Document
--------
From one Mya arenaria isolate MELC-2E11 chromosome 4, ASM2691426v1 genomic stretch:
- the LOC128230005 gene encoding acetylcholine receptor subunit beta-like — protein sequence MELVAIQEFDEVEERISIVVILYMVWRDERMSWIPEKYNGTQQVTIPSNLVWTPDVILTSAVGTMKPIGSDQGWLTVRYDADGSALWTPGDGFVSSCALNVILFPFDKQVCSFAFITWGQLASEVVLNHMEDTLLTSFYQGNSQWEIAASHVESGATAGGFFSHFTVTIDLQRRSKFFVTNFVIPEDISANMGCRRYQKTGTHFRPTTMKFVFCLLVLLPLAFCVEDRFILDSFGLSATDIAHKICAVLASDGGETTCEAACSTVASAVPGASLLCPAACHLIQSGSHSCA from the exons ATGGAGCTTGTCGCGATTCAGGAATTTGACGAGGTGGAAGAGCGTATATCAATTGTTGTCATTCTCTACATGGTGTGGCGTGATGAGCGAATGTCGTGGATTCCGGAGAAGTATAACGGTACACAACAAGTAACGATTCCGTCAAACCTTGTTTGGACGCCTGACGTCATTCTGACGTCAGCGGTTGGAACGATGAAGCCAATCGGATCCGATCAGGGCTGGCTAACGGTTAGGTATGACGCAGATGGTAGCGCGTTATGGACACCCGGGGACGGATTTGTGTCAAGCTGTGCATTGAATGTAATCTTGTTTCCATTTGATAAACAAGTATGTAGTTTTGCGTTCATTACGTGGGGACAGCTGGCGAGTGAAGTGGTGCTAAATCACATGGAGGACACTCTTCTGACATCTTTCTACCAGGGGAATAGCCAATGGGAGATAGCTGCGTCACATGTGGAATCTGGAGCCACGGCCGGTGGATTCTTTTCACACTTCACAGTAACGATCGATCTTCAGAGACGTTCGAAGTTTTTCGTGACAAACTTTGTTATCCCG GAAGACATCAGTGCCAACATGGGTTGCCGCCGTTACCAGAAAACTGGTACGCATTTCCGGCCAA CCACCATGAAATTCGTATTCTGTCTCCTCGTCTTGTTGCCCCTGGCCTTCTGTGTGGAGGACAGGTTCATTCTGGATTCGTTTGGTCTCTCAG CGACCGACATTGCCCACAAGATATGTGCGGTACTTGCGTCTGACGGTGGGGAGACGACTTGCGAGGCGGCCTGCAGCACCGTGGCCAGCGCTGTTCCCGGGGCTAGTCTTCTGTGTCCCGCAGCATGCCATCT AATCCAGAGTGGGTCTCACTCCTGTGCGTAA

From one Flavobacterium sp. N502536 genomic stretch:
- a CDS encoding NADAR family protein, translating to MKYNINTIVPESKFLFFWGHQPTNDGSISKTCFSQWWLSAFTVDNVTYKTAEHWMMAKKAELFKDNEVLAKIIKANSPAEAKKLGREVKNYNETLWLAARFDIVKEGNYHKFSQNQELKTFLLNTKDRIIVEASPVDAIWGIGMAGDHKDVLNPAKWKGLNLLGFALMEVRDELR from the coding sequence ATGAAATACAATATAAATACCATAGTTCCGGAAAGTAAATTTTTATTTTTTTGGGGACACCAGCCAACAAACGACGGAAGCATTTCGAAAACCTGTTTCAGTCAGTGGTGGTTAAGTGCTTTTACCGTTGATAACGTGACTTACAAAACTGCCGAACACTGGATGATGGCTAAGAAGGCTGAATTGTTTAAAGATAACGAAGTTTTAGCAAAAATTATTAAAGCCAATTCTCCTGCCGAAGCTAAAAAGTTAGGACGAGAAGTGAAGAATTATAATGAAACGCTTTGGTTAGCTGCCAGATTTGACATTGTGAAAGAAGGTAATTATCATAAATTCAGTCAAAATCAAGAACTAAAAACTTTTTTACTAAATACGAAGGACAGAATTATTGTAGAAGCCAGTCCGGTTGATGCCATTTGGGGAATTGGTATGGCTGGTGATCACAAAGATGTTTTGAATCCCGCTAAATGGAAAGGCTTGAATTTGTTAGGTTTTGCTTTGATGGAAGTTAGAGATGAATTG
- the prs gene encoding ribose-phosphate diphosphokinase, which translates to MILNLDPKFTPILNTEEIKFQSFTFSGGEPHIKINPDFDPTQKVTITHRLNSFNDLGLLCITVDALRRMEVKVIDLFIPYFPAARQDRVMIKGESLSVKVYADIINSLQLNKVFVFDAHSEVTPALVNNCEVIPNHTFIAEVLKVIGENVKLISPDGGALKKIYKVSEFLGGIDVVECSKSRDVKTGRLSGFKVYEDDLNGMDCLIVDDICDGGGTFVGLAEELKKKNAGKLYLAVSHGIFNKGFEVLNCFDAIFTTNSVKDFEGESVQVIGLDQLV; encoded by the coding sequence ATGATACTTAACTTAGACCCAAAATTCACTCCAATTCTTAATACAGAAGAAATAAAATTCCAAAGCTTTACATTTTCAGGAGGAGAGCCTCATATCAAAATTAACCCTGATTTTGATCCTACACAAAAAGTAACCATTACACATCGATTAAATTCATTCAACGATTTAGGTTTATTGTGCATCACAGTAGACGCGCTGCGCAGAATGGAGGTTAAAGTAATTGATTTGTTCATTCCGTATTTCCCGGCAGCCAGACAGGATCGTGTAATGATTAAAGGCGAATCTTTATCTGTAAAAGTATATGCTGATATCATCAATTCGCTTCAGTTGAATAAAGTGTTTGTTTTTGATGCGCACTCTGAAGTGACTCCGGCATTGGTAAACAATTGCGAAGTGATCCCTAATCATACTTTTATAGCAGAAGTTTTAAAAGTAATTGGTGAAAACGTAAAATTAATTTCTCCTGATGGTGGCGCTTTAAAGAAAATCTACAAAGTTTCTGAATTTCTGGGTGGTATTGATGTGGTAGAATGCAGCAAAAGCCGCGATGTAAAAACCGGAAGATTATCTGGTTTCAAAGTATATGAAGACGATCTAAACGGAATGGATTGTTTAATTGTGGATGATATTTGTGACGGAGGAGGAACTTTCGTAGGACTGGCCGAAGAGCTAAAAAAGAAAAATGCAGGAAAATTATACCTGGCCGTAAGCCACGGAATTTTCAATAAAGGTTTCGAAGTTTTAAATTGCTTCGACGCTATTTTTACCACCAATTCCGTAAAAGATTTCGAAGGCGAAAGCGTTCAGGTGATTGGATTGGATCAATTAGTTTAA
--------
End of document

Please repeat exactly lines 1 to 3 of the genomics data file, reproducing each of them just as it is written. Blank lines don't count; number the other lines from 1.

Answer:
From one Mya arenaria isolate MELC-2E11 chromosome 4, ASM2691426v1 genomic stretch:
- the LOC128230005 gene encoding acetylcholine receptor subunit beta-like — protein sequence MELVAIQEFDEVEERISIVVILYMVWRDERMSWIPEKYNGTQQVTIPSNLVWTPDVILTSAVGTMKPIGSDQGWLTVRYDADGSALWTPGDGFVSSCALNVILFPFDKQVCSFAFITWGQLASEVVLNHMEDTLLTSFYQGNSQWEIAASHVESGATAGGFFSHFTVTIDLQRRSKFFVTNFVIPEDISANMGCRRYQKTGTHFRPTTMKFVFCLLVLLPLAFCVEDRFILDSFGLSATDIAHKICAVLASDGGETTCEAACSTVASAVPGASLLCPAACHLIQSGSHSCA from the exons ATGGAGCTTGTCGCGATTCAGGAATTTGACGAGGTGGAAGAGCGTATATCAATTGTTGTCATTCTCTACATGGTGTGGCGTGATGAGCGAATGTCGTGGATTCCGGAGAAGTATAACGGTACACAACAAGTAACGATTCCGTCAAACCTTGTTTGGACGCCTGACGTCATTCTGACGTCAGCGGTTGGAACGATGAAGCCAATCGGATCCGATCAGGGCTGGCTAACGGTTAGGTATGACGCAGATGGTAGCGCGTTATGGACACCCGGGGACGGATTTGTGTCAAGCTGTGCATTGAATGTAATCTTGTTTCCATTTGATAAACAAGTATGTAGTTTTGCGTTCATTACGTGGGGACAGCTGGCGAGTGAAGTGGTGCTAAATCACATGGAGGACACTCTTCTGACATCTTTCTACCAGGGGAATAGCCAATGGGAGATAGCTGCGTCACATGTGGAATCTGGAGCCACGGCCGGTGGATTCTTTTCACACTTCACAGTAACGATCGATCTTCAGAGACGTTCGAAGTTTTTCGTGACAAACTTTGTTATCCCG GAAGACATCAGTGCCAACATGGGTTGCCGCCGTTACCAGAAAACTGGTACGCATTTCCGGCCAA CCACCATGAAATTCGTATTCTGTCTCCTCGTCTTGTTGCCCCTGGCCTTCTGTGTGGAGGACAGGTTCATTCTGGATTCGTTTGGTCTCTCAG CGACCGACATTGCCCACAAGATATGTGCGGTACTTGCGTCTGACGGTGGGGAGACGACTTGCGAGGCGGCCTGCAGCACCGTGGCCAGCGCTGTTCCCGGGGCTAGTCTTCTGTGTCCCGCAGCATGCCATCT AATCCAGAGTGGGTCTCACTCCTGTGCGTAA

From one Flavobacterium sp. N502536 genomic stretch: